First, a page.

The team used a site master planning process to determine the best location for proper building orientation to maximize passive solar and wind opportunities for the school building, minimize site impact by maintaining the existing storm drainage flood path through the site, emphasize connection to the community, and provide a prominent location to support the shared use of the school facilities.

Daylighting and ventilation strategies shaped the building sections through placement of operable windows, sun shading protection, and orientation to take advantage of passive lighting and air movement. The building’s longest facades face the north and south to maximize daylighting and reduce heat gain from the western sun. The gymnasiums, with sawtooth skylit roofs, are placed north of the classroom and administration areas to avoid blocking sun and air access to these areas. The classroom roofs are sloped, in part to provide for the future placement of solar panels.

Native trees and landscaping shade the south face of the building in the summer and limit heat retention in the parking areas. The site and building design reduce the urban heat-island effect on the town and and school through reduction of pavement, allocation of open areas, and diverse landscaping.

Light & Air

Since daylighting optimization, ventilation, and indoor air quality have a great impact on student academic performance and the health and comfort of building occupants, these ideas became a central focus of the design. Daylighting and controls, operable windows, maximized views, classroom controls, outdoor classrooms and lunch areas, a courtyard playground, and shared learning spaces are all employed in the creation of a comfortable learning environment with a strong connection to the outdoors.

The team used the sectional form to harness daylighting and ventilation and reduce the need for mechanical systems. Optimal lighting and window design for the school’s interior spaces were achieved using a series of daylighting models.

Expansive windows in the classrooms offer views of the surroundings and can be entirely daylit during schools hours. Exterior sun shading devices reduce glare and heat gain. North-facing clerestories balance the light throughout the room and provide a path for natural ventilation that takes advantage of natural stratification and prevailing southwesterly breezes. Operable windows at the user level employ natural ventilation. Individual user temperature controls and supplemental task lighting are also used in the classrooms.


Daylighting at levels that allow lights to be off during daylight hours: 
Within 15 feet of an operable window: 

Water Cycle

With Greensburg’s low annual rainfall amounts, increasing the building's water efficiency safeguards resources as water becomes more costly and scarce. The City of Greensburg has no stormwater collection system, and the school site is bisected by a floodplain, so it became crucial to conserve and reuse whatever rainwater falls within school boundaries.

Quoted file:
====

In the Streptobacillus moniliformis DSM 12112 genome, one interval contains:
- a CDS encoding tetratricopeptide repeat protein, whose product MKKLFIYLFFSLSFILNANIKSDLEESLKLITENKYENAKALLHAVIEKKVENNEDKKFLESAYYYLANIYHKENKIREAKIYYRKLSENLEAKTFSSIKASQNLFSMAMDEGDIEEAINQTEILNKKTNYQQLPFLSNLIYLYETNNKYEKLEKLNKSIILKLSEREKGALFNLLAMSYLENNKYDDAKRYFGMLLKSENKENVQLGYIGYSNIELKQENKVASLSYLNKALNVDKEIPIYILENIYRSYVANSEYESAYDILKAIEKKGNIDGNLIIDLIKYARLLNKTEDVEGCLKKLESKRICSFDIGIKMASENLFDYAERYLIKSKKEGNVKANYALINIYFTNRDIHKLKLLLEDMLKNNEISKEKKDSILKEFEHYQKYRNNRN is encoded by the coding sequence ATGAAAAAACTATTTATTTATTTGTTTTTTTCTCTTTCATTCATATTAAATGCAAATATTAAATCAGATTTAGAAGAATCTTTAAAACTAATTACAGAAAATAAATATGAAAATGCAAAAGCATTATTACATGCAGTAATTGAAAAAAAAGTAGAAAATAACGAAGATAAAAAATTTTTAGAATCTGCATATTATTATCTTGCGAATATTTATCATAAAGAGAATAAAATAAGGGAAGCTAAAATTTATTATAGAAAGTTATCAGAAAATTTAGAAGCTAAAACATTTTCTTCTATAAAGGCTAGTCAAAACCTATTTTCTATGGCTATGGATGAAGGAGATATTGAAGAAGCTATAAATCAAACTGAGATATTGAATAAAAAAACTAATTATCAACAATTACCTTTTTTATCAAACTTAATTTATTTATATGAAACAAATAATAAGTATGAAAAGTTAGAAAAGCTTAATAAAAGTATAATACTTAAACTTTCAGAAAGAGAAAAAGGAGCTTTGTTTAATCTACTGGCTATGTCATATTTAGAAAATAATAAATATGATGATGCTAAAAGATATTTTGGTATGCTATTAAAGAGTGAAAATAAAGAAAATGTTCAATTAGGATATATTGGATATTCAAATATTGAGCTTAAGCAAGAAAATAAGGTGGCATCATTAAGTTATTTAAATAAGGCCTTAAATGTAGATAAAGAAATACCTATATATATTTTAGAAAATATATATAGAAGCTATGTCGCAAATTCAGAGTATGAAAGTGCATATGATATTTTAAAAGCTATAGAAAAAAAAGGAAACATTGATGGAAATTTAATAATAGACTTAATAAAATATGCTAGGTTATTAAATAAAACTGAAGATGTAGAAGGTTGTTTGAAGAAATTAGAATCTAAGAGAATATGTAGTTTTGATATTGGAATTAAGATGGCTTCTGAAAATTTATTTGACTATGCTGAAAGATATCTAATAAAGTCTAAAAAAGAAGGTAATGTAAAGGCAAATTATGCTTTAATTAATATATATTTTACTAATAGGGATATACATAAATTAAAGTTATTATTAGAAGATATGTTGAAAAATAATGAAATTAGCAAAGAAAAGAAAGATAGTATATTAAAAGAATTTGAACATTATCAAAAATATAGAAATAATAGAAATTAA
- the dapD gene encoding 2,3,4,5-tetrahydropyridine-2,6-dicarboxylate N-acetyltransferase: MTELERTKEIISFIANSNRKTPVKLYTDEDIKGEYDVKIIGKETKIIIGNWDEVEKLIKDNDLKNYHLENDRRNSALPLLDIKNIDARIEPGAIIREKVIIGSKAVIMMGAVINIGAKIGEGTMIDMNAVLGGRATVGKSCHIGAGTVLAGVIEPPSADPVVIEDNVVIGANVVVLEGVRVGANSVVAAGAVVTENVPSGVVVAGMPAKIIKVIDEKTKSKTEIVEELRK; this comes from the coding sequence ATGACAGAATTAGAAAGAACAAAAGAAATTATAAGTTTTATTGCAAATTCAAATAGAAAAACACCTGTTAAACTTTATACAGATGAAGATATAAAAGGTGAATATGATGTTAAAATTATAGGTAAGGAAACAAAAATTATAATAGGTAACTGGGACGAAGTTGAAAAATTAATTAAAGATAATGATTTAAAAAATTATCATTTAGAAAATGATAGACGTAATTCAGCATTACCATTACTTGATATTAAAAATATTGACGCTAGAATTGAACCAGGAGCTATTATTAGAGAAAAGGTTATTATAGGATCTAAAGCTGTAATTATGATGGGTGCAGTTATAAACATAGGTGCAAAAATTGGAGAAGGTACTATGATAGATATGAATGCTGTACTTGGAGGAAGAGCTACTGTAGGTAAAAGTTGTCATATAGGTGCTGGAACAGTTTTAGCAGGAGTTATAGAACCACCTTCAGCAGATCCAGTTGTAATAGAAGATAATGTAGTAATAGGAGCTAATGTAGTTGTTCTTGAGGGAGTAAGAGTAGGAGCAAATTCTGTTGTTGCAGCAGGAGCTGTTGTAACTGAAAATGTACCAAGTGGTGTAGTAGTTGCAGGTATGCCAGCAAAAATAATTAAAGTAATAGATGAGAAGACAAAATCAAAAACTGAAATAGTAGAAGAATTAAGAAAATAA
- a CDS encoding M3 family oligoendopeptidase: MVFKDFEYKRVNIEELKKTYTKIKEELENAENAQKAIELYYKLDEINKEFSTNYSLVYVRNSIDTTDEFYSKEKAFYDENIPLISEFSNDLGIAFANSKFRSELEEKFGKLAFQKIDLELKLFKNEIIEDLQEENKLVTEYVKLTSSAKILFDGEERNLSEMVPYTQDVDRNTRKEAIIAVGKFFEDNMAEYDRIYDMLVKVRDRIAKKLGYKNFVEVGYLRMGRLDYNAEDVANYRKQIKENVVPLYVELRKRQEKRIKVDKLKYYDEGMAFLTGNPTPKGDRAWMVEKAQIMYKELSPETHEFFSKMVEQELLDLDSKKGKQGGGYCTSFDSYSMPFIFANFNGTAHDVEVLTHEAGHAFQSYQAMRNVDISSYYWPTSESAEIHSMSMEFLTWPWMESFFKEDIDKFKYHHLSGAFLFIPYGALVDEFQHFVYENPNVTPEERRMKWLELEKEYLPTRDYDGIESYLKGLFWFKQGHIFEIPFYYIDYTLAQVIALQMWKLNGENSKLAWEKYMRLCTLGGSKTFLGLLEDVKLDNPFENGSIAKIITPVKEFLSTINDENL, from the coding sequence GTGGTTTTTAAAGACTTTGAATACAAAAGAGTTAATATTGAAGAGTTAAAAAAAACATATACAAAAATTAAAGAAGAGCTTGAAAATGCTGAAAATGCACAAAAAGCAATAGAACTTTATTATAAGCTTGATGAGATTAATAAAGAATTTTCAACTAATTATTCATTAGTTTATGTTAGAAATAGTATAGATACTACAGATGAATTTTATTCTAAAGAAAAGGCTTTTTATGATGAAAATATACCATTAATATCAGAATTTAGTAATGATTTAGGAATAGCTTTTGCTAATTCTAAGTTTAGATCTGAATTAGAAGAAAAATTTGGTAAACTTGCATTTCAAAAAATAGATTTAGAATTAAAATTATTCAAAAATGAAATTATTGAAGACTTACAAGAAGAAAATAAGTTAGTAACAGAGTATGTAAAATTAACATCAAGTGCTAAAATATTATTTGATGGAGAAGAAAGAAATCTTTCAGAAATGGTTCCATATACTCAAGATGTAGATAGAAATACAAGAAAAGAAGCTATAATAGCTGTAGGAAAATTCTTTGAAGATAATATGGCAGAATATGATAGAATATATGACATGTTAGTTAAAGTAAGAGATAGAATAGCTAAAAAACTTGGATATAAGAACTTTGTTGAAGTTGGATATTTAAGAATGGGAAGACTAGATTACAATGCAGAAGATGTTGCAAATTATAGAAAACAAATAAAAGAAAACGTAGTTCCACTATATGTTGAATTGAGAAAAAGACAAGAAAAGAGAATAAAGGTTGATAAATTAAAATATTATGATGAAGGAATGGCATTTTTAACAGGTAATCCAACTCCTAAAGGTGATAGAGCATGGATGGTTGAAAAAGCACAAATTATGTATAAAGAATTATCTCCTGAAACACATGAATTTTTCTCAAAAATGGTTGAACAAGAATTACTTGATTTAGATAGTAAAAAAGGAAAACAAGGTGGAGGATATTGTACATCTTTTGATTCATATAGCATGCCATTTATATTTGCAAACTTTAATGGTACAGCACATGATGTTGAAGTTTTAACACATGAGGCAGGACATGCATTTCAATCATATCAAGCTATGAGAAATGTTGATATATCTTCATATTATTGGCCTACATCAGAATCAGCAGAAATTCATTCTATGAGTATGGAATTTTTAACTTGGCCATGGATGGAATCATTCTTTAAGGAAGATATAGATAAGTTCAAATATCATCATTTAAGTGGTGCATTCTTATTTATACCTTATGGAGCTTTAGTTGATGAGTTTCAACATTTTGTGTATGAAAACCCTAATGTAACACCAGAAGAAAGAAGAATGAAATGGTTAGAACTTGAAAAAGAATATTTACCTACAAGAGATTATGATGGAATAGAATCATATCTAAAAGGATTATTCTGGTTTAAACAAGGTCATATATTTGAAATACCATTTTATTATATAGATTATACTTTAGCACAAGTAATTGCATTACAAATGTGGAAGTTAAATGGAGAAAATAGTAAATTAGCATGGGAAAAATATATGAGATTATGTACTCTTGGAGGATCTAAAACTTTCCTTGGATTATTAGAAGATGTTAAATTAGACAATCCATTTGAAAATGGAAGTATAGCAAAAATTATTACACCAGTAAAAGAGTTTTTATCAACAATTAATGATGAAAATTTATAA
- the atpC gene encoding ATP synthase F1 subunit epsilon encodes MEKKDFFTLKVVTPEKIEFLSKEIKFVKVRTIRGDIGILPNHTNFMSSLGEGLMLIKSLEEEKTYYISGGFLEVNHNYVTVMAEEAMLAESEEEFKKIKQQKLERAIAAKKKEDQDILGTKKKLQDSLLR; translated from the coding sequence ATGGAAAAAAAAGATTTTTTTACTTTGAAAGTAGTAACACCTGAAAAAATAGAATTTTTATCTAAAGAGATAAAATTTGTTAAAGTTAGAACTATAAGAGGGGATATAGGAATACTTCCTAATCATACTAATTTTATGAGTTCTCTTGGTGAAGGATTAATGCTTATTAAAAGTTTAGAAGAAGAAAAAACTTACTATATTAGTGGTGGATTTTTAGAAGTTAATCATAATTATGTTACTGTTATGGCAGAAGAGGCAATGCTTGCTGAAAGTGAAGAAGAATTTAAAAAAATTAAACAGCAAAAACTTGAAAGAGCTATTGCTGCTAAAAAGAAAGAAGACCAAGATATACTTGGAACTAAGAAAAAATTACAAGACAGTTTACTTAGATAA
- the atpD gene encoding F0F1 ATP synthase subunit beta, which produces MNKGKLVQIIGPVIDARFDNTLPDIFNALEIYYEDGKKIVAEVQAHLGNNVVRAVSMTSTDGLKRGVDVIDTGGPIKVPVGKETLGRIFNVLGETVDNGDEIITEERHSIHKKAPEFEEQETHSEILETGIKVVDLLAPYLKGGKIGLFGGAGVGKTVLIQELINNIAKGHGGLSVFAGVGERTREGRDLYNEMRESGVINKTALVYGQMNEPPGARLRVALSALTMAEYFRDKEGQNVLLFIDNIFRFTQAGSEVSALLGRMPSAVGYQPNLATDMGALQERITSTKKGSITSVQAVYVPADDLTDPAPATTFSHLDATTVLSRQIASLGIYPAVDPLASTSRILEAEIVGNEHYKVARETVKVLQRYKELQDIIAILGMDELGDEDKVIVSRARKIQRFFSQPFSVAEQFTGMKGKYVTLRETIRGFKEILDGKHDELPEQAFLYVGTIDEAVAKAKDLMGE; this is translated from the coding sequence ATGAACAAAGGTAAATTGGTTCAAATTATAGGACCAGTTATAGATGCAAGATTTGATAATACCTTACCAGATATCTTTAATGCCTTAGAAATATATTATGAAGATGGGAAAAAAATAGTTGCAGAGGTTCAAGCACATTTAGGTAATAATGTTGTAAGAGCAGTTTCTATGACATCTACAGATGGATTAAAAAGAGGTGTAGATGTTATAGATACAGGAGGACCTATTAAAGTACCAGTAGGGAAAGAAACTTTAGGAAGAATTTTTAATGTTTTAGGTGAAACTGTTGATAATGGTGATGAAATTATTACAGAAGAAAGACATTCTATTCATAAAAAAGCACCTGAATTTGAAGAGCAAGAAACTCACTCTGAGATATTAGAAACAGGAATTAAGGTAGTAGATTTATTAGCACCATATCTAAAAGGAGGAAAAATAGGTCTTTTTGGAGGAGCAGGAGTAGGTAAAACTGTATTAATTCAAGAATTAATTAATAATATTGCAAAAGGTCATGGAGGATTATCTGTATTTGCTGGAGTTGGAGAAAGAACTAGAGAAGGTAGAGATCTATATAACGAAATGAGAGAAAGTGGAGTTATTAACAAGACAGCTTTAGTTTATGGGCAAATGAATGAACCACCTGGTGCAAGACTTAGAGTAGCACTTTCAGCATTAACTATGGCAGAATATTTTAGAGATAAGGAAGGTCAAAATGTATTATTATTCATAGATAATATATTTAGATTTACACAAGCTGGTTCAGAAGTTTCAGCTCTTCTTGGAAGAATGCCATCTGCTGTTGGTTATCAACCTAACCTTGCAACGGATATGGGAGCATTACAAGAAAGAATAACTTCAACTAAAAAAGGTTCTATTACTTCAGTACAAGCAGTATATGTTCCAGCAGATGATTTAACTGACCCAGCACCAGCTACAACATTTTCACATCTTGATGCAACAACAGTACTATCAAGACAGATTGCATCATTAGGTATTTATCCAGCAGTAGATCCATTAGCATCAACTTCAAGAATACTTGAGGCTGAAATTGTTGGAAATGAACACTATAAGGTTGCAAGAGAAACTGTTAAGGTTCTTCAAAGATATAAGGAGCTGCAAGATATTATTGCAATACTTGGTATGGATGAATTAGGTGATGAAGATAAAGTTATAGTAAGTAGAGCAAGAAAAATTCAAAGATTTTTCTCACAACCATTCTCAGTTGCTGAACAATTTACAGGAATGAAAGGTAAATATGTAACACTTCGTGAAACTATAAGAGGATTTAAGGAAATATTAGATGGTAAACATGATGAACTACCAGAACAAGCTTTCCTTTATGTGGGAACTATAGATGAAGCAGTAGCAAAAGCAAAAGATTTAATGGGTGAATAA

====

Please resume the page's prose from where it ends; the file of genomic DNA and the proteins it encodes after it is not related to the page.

A variety of strategies mean that long-term water-saving goals will be met while helping to reduce the burden on municipal waste water systems and reducing potable water demand. The building uses many efficiency strategies, such as low-flow plumbing fixtures, dual-flush valves, and waterless urinals. All lavatories are 0.5 GPM and have sensor controls to limit time of use. The showers use low-flow showerheads. Dishwashers, pre-rinse spray valves, clothes washers, and ice machines are all compliant with LEED requirements.

To reduce potable water use, captured rainwater is stored in 6 cisterns to meet irrigation needs during dry months for the native, low-maintenance landscape. An onsite constructed wetland treats wastewater and returns it to the water table. The facility also captures condensation from HVAC equipment for reuse as make-up water in cooling towers.


Percent of rainwater from maximum anticipated 24 hour, 2-year storm event that can be managed onsite: 

Energy Flows & Energy Future

100% of Greensburg School’s purchased electricity is from renewable energy sources. A 50-kilowatt wind turbine provides a portion of electricity needs, while the remaining power is generated at the wind farm located outside of town.

HVAC (closed-loop ground-source heat pump) systems isolate unavoidable sources of pollution, provide for adequate supply and filtering of fresh air and return air, and maintain the building and its equipment in clean condition. Controllability of systems, both temperature and supplemental task lighting, improve the comfort levels of the interior environment, promoting productivity and well-being.

The building envelope, orientation, lighting, and sun-control systems for the school buildings minimize heating and air-conditioning loads. Structural insulated panels (SIPs) were used to reduce thermal loading and create a high-performing building envelope. A rainscreen cladding system improves resistance to moisture infiltration and reduces thermal loading. White and metallic silver roof finishes reduce thermal loading. In conjunction with high-efficiency chillers and modular air handlers, these strategies will reap substantial savings over an ASHRAE 90.1, 2004 baseline building.

Beyond the design, continuous monitoring equipment tracks performance of the systems and equipment in order to verify performance throughout the life of the building.


Percent Reduction from National Median EUI for Building Type (predicted): 

Materials & Construction